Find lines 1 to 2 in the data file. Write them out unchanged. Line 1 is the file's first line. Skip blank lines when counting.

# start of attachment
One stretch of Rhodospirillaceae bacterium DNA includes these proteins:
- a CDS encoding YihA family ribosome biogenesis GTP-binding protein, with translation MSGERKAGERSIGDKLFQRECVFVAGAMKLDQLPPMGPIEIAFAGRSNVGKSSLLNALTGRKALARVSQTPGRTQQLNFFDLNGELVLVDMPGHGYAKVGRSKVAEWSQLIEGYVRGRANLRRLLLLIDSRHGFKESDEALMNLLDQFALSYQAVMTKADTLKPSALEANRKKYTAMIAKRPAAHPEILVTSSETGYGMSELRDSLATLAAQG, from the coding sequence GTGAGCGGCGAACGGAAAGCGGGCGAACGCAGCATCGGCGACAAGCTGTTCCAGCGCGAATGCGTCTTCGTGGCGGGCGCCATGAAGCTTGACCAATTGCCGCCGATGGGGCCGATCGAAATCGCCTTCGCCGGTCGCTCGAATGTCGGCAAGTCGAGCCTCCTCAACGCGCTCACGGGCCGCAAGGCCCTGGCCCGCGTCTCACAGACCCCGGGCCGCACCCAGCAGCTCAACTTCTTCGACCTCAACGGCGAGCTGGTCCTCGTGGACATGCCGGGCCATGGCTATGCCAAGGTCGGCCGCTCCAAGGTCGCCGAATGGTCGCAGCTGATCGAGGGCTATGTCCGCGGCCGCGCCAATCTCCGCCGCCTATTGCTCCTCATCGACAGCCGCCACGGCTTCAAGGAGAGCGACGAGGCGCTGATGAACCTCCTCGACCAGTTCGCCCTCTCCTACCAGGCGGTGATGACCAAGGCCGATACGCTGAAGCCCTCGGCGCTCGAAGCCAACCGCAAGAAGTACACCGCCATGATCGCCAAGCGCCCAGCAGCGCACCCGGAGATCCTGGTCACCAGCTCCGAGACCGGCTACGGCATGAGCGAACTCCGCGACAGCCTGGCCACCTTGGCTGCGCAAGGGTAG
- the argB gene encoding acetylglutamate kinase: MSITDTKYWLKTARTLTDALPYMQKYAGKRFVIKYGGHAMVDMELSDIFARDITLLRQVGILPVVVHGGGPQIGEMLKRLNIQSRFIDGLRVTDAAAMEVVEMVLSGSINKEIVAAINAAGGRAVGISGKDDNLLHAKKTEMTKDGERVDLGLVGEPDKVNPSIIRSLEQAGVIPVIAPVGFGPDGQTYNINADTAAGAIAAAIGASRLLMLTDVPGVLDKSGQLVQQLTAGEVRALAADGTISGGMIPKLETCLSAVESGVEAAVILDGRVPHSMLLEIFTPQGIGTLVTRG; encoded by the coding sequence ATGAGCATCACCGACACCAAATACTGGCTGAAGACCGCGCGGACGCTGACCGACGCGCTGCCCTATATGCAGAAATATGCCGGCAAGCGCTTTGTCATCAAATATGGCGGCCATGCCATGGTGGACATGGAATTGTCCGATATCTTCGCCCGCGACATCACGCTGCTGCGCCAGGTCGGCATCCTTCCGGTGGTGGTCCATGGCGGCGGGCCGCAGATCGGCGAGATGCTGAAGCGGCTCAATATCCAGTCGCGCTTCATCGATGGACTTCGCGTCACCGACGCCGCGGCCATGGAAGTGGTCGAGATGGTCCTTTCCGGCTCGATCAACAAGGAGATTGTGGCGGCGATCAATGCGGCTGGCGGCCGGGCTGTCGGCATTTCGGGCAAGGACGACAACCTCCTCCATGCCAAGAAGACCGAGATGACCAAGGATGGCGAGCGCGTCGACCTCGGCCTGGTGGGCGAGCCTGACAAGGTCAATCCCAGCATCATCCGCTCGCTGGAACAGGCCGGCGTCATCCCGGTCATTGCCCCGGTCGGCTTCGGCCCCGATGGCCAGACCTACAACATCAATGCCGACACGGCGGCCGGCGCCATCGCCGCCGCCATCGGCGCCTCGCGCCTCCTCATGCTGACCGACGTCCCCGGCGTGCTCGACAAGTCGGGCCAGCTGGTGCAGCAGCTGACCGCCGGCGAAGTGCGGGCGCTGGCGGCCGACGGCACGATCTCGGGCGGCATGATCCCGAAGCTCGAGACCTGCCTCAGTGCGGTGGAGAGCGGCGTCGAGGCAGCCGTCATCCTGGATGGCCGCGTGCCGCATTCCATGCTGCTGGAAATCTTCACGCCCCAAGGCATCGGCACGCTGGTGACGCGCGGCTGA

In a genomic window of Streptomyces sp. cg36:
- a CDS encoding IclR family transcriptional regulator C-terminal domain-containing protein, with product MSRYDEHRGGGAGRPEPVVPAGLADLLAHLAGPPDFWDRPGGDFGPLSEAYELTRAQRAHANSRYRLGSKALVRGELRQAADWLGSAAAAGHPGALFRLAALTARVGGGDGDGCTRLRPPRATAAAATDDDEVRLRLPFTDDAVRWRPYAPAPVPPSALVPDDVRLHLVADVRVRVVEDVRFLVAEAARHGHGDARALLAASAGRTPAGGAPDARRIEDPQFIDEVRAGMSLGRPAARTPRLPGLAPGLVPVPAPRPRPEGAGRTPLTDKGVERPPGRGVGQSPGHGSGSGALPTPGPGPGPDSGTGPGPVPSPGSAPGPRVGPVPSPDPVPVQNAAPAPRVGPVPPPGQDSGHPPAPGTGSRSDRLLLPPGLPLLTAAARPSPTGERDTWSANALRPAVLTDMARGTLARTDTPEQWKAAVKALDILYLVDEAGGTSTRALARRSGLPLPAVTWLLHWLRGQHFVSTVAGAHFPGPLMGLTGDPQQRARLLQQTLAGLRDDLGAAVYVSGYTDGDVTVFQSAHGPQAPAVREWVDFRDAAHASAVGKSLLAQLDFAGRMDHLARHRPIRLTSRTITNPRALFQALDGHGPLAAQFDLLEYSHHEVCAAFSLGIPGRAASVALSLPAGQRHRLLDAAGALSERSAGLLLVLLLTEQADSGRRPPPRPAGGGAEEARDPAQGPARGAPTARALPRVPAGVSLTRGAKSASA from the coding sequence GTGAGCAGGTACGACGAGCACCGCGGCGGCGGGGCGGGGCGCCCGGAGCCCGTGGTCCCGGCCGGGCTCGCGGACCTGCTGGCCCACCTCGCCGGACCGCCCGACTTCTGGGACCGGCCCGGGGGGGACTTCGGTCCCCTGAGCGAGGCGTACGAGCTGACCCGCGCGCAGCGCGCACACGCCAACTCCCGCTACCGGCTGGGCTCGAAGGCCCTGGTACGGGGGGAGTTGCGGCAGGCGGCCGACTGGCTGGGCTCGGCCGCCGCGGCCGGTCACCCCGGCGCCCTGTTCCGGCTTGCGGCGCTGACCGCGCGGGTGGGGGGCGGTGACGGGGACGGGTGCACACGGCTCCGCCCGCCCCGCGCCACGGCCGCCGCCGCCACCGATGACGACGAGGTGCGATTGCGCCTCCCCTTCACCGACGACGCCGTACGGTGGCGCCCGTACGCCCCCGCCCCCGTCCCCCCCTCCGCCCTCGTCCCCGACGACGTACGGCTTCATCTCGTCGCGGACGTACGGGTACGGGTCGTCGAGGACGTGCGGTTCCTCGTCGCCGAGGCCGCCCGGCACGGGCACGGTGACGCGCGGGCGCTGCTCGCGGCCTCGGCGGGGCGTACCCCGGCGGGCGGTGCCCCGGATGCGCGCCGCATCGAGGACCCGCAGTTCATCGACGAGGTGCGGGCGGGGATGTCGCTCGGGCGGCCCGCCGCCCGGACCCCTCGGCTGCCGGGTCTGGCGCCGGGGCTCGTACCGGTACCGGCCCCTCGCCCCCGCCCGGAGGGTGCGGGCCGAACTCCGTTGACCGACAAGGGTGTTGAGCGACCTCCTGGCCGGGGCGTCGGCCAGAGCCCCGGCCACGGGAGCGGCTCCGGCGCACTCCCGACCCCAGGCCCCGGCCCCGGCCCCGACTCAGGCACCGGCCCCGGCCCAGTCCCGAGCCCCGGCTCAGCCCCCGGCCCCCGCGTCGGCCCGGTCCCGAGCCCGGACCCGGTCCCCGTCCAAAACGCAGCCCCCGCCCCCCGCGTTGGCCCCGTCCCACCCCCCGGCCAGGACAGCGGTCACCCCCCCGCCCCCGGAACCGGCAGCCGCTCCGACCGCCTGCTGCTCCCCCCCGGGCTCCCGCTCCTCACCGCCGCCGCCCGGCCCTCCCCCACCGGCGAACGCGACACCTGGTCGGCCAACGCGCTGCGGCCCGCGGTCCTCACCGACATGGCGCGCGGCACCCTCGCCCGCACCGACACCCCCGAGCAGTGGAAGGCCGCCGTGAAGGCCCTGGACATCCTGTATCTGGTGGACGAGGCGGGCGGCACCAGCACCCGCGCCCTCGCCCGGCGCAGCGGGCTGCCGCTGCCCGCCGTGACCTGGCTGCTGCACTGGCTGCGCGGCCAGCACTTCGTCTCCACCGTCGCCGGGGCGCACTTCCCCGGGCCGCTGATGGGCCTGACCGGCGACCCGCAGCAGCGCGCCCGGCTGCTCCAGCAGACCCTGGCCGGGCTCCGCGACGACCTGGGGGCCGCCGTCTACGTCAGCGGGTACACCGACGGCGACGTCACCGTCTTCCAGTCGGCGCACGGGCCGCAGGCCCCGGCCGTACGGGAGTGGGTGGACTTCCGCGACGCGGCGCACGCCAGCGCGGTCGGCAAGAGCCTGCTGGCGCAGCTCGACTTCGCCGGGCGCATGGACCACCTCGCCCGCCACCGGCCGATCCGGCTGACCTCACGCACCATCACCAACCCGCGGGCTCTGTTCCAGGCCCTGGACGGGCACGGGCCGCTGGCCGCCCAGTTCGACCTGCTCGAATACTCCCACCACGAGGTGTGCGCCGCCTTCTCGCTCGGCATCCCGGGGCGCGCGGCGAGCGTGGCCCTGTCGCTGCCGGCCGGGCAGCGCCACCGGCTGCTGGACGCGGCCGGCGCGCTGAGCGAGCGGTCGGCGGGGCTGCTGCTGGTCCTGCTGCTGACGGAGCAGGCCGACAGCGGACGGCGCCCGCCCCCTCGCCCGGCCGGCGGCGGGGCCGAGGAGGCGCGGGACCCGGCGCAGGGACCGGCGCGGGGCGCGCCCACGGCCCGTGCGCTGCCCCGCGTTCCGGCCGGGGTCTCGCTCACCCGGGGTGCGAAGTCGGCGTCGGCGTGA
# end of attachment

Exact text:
One stretch of Rhodospirillaceae bacterium DNA includes these proteins:
- a CDS encoding YihA family ribosome biogenesis GTP-binding protein, with translation MSGERKAGERSIGDKLFQRECVFVAGAMKLDQLPPMGPIEIAFAGRSNVGKSSLLNALTGRKALARVSQTPGRTQQLNFFDLNGELVLVDMPGHGYAKVGRSKVAEWSQLIEGYVRGRANLRRLLLLIDSRHGFKESDEALMNLLDQFALSYQAVMTKADTLKPSALEANRKKYTAMIAKRPAAHPEILVTSSETGYGMSELRDSLATLAAQG, from the coding sequence GTGAGCGGCGAACGGAAAGCGGGCGAACGCAGCATCGGCGACAAGCTGTTCCAGCGCGAATGCGTCTTCGTGGCGGGCGCCATGAAGCTTGACCAATTGCCGCCGATGGGGCCGATCGAAATCGCCTTCGCCGGTCGCTCGAATGTCGGCAAGTCGAGCCTCCTCAACGCGCTCACGGGCCGCAAGGCCCTGGCCCGCGTCTCACAGACCCCGGGCCGCACCCAGCAGCTCAACTTCTTCGACCTCAACGGCGAGCTGGTCCTCGTGGACATGCCGGGCCATGGCTATGCCAAGGTCGGCCGCTCCAAGGTCGCCGAATGGTCGCAGCTGATCGAGGGCTATGTCCGCGGCCGCGCCAATCTCCGCCGCCTATTGCTCCTCATCGACAGCCGCCACGGCTTCAAGGAGAGCGACGAGGCGCTGATGAACCTCCTCGACCAGTTCGCCCTCTCCTACCAGGCGGTGATGACCAAGGCCGATACGCTGAAGCCCTCGGCGCTCGAAGCCAACCGCAAGAAGTACACCGCCATGATCGCCAAGCGCCCAGCAGCGCACCCGGAGATCCTGGTCACCAGCTCCGAGACCGGCTACGGCATGAGCGAACTCCGCGACAGCCTGGCCACCTTGGCTGCGCAAGGGTAG